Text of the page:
Cetatea Albă County

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Județul Cetatea-Albă
County (Județ)
Cetatea Albă County prefecture building of the interwar period.
Cetatea Albă County prefecture building of the interwar period.
Coat of arms of Județul Cetatea-Albă
Coat of arms
Romania 1930 county Cetatea Alba.png
CountryFlag of Romania.svg Romania
Historic regionBessarabia
Capital city (Reședință de județ)Cetatea-Albă
Ceased to existAdministrative and Constitutional Reform in 1938
 • TypePrefect
 • Total7,595 km2 (2,932 sq mi)
 • Total340,459
 • Density45/km2 (120/sq mi)
Time zoneUTC+2 (EET)
 • Summer (DST)UTC+3 (EEST)

Cetatea-Albă County was a county (județ) of Romania, in Bessarabia, with the capital city at Cetatea-Albă. It had an area of 7,595 square kilometres (2,932 sq mi) and a population of 340,459 as of the 1930 census.


The county was located in the eastern part of Greater Romania, in the south of the historical region of Bessarabia. Currently, the territory of the former county is partly administered by Odessa Oblast of Ukraine, it was bordered to the west by Cahul County, to the north by Tighina County, and to the south by Ismail County, to the east by the Odessa Oblast of USSR, and to the southeast the county bordered the Black Sea.


Map of Cetatea Albă County as constituted in 1938.

The county originally consisted of six districts (plăṣi):[1]

  1. Plasa Cazaci, headquartered at Cazaci
  2. Plasa Tarutino, headquartered at Tarutina
  3. Plasa Tașlâc, headquartered at Arciz
  4. Plasa Tatar-Bunar, headquartered at Tatar-Bunar
  5. Plasa Tuzla, headquartered at Cetatea-Albă
  6. Plasa Volintiri, headquartered at Volințiri

Subsequently, the territory of the county was reorganized into eight districts:

  1. Plasa Arciz, headquartered at Arciz
  2. Plasa Cazaci, headquartered at Cazaci
  3. Plasa Ivăneștii-Noi, headquartered at Ivăneștii Noi
  4. Plasa Liman, headquartered at Cetatea-Albă
  5. Plasa Sărata, headquartered at Bairamcea
  6. Plasa Tarutino, headquartered at Tarutina
  7. Plasa Tuzla, headquartered at Tuzla
  8. Plasa Volintiri, headquartered at Volințiri

On the territory of Cetatea Albă County there were two urban localities: Cetatea Albă, a city and the county seat, and Tuzla, an urban commune (town).

Coat of arms[edit]

The Coat of Arms featured a tree on the sinister and the fortress of Cetatea-Albă on the dexter.


Ethnic map of Cetatea-Albă County per the 1930 census.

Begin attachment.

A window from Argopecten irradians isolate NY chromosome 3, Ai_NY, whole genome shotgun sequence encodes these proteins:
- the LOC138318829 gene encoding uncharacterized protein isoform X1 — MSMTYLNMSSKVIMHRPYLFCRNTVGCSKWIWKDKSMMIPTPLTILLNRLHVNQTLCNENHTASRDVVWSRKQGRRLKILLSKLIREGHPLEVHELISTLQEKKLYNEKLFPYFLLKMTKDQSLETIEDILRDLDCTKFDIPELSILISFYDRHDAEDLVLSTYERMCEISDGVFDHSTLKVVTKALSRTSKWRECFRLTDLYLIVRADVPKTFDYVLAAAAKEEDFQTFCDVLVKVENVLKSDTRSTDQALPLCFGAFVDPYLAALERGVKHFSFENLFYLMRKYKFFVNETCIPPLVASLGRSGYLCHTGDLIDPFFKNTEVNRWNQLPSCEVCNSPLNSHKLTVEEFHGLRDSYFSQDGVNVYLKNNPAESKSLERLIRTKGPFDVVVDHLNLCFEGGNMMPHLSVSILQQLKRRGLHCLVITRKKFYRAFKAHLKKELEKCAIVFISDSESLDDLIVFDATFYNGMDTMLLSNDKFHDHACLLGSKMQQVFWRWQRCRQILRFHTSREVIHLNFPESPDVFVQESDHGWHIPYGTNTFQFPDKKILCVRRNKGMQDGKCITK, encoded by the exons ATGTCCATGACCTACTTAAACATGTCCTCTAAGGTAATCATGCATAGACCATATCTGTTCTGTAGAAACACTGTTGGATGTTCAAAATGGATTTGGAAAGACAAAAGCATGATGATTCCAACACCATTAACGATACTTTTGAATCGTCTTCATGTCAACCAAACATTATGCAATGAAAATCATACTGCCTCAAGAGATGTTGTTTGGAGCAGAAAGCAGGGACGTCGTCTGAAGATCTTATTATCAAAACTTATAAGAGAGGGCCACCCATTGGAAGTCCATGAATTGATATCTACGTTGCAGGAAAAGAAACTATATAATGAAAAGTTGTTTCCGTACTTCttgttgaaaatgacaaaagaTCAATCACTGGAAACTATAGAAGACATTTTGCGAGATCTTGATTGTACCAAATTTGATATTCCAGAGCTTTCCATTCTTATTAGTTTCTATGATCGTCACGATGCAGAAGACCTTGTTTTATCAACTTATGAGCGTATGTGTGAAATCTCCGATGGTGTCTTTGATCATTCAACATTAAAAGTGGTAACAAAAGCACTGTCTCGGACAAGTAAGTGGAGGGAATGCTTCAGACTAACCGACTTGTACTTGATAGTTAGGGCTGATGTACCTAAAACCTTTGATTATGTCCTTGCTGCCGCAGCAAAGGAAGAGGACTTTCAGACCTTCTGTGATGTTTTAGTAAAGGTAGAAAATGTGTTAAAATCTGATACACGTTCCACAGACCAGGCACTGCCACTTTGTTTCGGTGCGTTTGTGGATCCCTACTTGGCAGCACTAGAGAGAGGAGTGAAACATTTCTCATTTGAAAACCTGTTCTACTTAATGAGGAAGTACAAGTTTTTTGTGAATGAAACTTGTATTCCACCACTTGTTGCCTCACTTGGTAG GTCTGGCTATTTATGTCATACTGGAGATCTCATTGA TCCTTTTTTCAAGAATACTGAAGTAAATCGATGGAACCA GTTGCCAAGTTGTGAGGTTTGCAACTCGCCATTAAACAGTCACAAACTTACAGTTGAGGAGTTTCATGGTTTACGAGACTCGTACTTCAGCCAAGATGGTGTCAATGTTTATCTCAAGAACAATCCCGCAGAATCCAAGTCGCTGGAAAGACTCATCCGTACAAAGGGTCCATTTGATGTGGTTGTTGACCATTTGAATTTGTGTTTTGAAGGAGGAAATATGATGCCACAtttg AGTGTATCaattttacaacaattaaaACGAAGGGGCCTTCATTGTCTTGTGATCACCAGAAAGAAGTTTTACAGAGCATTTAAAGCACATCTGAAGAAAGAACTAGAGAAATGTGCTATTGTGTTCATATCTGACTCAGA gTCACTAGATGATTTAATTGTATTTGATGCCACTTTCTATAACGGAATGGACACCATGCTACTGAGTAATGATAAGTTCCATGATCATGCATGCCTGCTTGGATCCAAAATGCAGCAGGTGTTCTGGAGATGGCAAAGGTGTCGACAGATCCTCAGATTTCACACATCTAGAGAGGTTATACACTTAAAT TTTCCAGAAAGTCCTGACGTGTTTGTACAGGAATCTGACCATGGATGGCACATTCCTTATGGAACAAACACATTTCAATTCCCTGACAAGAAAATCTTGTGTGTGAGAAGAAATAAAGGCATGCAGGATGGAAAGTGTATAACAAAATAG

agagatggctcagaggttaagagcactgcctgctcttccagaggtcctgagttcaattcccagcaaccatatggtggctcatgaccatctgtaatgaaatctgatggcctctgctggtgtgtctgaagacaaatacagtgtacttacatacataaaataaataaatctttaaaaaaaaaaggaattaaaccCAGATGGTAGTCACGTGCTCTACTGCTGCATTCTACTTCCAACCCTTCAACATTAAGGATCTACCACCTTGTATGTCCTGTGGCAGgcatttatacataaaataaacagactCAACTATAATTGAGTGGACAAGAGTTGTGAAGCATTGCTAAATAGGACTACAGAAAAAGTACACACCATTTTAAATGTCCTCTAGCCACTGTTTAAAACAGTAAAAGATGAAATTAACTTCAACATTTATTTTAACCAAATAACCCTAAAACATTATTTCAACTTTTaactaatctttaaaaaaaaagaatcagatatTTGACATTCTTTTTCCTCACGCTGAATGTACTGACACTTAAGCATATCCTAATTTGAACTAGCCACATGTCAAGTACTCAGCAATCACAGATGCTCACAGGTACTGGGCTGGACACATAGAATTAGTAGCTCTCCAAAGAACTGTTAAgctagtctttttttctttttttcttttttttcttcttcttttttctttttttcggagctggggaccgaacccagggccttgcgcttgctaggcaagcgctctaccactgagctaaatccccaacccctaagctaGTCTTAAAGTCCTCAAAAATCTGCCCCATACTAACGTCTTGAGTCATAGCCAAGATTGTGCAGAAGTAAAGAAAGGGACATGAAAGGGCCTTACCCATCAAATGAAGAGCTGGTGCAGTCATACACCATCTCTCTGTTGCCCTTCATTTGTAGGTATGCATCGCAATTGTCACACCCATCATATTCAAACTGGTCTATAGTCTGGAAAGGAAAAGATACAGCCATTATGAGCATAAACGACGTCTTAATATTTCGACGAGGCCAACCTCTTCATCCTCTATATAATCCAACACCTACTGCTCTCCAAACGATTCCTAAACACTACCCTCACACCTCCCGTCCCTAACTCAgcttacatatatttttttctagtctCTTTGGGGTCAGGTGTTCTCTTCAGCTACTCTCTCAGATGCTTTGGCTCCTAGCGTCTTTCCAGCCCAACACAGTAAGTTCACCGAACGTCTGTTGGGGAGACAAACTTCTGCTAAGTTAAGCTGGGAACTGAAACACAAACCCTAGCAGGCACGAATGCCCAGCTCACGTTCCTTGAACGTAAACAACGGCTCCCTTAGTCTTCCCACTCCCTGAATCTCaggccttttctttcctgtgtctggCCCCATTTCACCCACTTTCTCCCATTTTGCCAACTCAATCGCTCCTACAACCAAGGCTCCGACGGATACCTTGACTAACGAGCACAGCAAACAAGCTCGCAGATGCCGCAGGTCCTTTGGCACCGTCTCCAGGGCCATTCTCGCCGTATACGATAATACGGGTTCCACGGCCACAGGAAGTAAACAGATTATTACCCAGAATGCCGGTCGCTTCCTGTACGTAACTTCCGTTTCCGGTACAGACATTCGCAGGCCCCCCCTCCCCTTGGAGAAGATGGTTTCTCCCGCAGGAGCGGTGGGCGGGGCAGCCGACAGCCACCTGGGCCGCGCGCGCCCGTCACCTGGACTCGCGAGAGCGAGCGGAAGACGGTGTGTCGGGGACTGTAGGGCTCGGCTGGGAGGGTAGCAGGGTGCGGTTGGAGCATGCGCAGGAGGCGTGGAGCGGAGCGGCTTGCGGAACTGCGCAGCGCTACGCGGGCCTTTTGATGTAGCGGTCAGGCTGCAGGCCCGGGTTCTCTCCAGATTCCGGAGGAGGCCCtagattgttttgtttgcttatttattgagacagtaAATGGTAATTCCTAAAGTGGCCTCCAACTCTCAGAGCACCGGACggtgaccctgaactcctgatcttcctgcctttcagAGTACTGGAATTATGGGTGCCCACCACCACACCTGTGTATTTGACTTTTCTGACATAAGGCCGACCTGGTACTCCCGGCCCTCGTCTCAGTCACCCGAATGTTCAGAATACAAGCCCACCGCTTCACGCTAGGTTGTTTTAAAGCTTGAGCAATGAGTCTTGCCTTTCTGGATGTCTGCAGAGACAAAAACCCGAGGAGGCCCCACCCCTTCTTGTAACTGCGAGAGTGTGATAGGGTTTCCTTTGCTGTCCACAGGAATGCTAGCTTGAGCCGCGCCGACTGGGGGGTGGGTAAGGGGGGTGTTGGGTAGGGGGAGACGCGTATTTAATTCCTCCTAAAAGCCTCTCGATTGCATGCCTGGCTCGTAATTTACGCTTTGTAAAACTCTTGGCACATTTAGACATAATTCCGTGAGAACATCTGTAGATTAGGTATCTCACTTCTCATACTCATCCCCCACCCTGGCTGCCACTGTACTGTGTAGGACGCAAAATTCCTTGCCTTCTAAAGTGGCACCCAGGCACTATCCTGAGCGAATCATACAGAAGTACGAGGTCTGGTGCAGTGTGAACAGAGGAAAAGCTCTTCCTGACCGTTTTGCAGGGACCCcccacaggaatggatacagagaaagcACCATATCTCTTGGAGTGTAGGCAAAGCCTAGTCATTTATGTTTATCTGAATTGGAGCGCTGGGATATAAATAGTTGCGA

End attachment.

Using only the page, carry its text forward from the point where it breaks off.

According to the Romanian census of 1930 the population of Cetatea Albă County was 340,459, of which 20.9% were ethnic Bulgarians, 20.5% ethnic Ukrainians, 18.5% Romanians, 17.3% Russians 16.3% ethnic Germans, 3.3% Jews, 3.3% Gagauz and 0.1% Armenians. Classified by religion: 79.0% were Orthodox Christian, 16.3% Lutheran, 4.7% Jews.

Nr. City, town, or district Population
1 city of Cetatea Albă (including suburbs) 34,485
a suburb Păpușoi 4,167
b suburb Șaba 787
c suburb Turlachi 8,624
2 town of Tuzla (including suburbs) 3,146
a suburb Bazareanca 477
Total urban 37,631
1 Plasa Cazaci 49,144
2 Plasa Tarutino 46,162
3 Plasa Tașlâc 61,042
4 Plasa Tatar-Bunar 58,502
5 Plasa Tuzla 44,605
6 Plasa Volintiri 44,090
Total rural 303,545
Total county 341,176


After the Union of Bessarabia with Romania in 1918, the county belonged to Romania, which set up the county formally in 1925.

After the 1938 Administrative and Constitutional Reform, this county merged with the counties of Lăpușna, Orhei and Tighina to form Ținutul Nistru.

The area county of the county was occupied by the Soviet Union in 1940 and became part of the Ukrainian SSR; the area returned to Romanian administration following the Axis Powers' invasion of the Soviet Union in July 1941. A military administration was established and the region's Jewish population was either executed on the spot or deported to Transnistria, where further numbers were killed;[2] as the Soviet Union's offensive pushed the Axis powers back, the area again was under Soviet control. On September 12, 1944, Romania signed the Moscow Armistice with the Allies; the Armistice, as well as the subsequent peace treaty of 1947, confirmed the Soviet-Romanian border as it was on January 1, 1941.[3][4] The area of the county, along with the rest of the Ukrainian SSR, became part of the independent country of Ukraine.


  1. ^ Portretul României Interbelice - Județul Cetatea Albă
  2. ^ James Stuart Olson; Lee Brigance Pappas; Nicholas Charles Pappas (1994). An Ethnohistorical dictionary of the Russian and Soviet empires. Greenwood Publishing Group. p. 484. ISBN 9780313274978.
  3. ^ "The Avalon Project : The Armistice Agreement with Rumania; September 12, 1944". avalon.law.yale.edu. Retrieved 17 March 2018.
  4. ^ United States Department of State. Foreign relations of the United States, 1946. Paris Peace Conference: documents Volume IV (1946)

External links[edit]